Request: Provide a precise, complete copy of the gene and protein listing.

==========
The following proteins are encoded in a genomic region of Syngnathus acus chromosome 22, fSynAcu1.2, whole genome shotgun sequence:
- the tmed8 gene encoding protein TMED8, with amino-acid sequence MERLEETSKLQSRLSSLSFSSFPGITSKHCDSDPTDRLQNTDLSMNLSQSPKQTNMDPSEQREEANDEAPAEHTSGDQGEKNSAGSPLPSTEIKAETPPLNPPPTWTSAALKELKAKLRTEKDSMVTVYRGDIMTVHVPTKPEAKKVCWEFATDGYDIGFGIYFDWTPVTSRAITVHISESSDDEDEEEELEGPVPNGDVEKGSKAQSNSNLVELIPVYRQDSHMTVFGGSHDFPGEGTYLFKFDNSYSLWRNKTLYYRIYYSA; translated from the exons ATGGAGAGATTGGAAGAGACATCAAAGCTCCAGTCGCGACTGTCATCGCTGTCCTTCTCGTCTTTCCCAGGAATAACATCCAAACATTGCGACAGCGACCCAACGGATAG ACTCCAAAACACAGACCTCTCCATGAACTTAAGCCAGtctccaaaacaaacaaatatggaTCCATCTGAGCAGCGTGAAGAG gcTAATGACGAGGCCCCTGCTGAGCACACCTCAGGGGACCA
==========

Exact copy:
The following proteins are encoded in a genomic region of Syngnathus acus chromosome 22, fSynAcu1.2, whole genome shotgun sequence:
- the tmed8 gene encoding protein TMED8, with amino-acid sequence MERLEETSKLQSRLSSLSFSSFPGITSKHCDSDPTDRLQNTDLSMNLSQSPKQTNMDPSEQREEANDEAPAEHTSGDQGEKNSAGSPLPSTEIKAETPPLNPPPTWTSAALKELKAKLRTEKDSMVTVYRGDIMTVHVPTKPEAKKVCWEFATDGYDIGFGIYFDWTPVTSRAITVHISESSDDEDEEEELEGPVPNGDVEKGSKAQSNSNLVELIPVYRQDSHMTVFGGSHDFPGEGTYLFKFDNSYSLWRNKTLYYRIYYSA; translated from the exons ATGGAGAGATTGGAAGAGACATCAAAGCTCCAGTCGCGACTGTCATCGCTGTCCTTCTCGTCTTTCCCAGGAATAACATCCAAACATTGCGACAGCGACCCAACGGATAG ACTCCAAAACACAGACCTCTCCATGAACTTAAGCCAGtctccaaaacaaacaaatatggaTCCATCTGAGCAGCGTGAAGAG gcTAATGACGAGGCCCCTGCTGAGCACACCTCAGGGGACCA